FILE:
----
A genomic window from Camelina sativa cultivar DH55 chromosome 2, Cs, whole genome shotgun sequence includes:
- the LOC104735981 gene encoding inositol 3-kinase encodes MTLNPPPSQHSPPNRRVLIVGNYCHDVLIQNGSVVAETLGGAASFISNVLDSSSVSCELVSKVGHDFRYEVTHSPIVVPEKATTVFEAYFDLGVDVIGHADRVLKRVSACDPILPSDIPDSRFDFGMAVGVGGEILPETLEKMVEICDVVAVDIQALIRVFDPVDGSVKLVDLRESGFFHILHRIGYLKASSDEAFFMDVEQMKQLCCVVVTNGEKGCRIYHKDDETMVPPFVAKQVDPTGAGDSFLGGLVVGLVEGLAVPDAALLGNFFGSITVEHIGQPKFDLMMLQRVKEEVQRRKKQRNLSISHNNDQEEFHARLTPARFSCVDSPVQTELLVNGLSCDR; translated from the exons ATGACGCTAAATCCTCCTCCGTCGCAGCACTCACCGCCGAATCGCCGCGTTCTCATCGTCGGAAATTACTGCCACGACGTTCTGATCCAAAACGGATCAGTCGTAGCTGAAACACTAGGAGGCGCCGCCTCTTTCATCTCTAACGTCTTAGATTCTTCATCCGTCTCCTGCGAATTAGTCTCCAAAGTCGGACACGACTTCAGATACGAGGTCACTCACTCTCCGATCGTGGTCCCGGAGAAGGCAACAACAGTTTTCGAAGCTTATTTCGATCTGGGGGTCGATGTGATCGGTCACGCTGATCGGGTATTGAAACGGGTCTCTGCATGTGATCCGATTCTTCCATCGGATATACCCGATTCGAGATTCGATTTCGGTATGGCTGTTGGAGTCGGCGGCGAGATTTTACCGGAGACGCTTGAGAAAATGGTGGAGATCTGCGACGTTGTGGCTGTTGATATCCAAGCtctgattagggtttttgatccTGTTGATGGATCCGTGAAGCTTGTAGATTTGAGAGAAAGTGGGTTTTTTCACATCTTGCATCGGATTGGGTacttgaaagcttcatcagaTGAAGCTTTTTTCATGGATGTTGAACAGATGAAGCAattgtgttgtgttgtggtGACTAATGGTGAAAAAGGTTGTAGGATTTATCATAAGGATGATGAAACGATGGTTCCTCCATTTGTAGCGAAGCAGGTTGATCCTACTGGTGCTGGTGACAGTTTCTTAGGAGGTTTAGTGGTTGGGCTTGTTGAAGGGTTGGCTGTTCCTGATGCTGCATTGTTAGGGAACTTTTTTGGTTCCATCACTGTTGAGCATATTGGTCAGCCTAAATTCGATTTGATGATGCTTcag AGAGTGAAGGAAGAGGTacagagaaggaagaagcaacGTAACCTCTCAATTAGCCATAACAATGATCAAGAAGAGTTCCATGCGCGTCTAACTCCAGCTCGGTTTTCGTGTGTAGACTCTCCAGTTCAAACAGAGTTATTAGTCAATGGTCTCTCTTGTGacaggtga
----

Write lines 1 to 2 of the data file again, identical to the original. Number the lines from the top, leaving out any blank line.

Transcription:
A genomic window from Camelina sativa cultivar DH55 chromosome 2, Cs, whole genome shotgun sequence includes:
- the LOC104735981 gene encoding inositol 3-kinase encodes MTLNPPPSQHSPPNRRVLIVGNYCHDVLIQNGSVVAETLGGAASFISNVLDSSSVSCELVSKVGHDFRYEVTHSPIVVPEKATTVFEAYFDLGVDVIGHADRVLKRVSACDPILPSDIPDSRFDFGMAVGVGGEILPETLEKMVEICDVVAVDIQALIRVFDPVDGSVKLVDLRESGFFHILHRIGYLKASSDEAFFMDVEQMKQLCCVVVTNGEKGCRIYHKDDETMVPPFVAKQVDPTGAGDSFLGGLVVGLVEGLAVPDAALLGNFFGSITVEHIGQPKFDLMMLQRVKEEVQRRKKQRNLSISHNNDQEEFHARLTPARFSCVDSPVQTELLVNGLSCDR; translated from the exons ATGACGCTAAATCCTCCTCCGTCGCAGCACTCACCGCCGAATCGCCGCGTTCTCATCGTCGGAAATTACTGCCACGACGTTCTGATCCAAAACGGATCAGTCGTAGCTGAAACACTAGGAGGCGCCGCCTCTTTCATCTCTAACGTCTTAGATTCTTCATCCGTCTCCTGCGAATTAGTCTCCAAAGTCGGACACGACTTCAGATACGAGGTCACTCACTCTCCGATCGTGGTCCCGGAGAAGGCAACAACAGTTTTCGAAGCTTATTTCGATCTGGGGGTCGATGTGATCGGTCACGCTGATCGGGTATTGAAACGGGTCTCTGCATGTGATCCGATTCTTCCATCGGATATACCCGATTCGAGATTCGATTTCGGTATGGCTGTTGGAGTCGGCGGCGAGATTTTACCGGAGACGCTTGAGAAAATGGTGGAGATCTGCGACGTTGTGGCTGTTGATATCCAAGCtctgattagggtttttgatccTGTTGATGGATCCGTGAAGCTTGTAGATTTGAGAGAAAGTGGGTTTTTTCACATCTTGCATCGGATTGGGTacttgaaagcttcatcagaTGAAGCTTTTTTCATGGATGTTGAACAGATGAAGCAattgtgttgtgttgtggtGACTAATGGTGAAAAAGGTTGTAGGATTTATCATAAGGATGATGAAACGATGGTTCCTCCATTTGTAGCGAAGCAGGTTGATCCTACTGGTGCTGGTGACAGTTTCTTAGGAGGTTTAGTGGTTGGGCTTGTTGAAGGGTTGGCTGTTCCTGATGCTGCATTGTTAGGGAACTTTTTTGGTTCCATCACTGTTGAGCATATTGGTCAGCCTAAATTCGATTTGATGATGCTTcag AGAGTGAAGGAAGAGGTacagagaaggaagaagcaacGTAACCTCTCAATTAGCCATAACAATGATCAAGAAGAGTTCCATGCGCGTCTAACTCCAGCTCGGTTTTCGTGTGTAGACTCTCCAGTTCAAACAGAGTTATTAGTCAATGGTCTCTCTTGTGacaggtga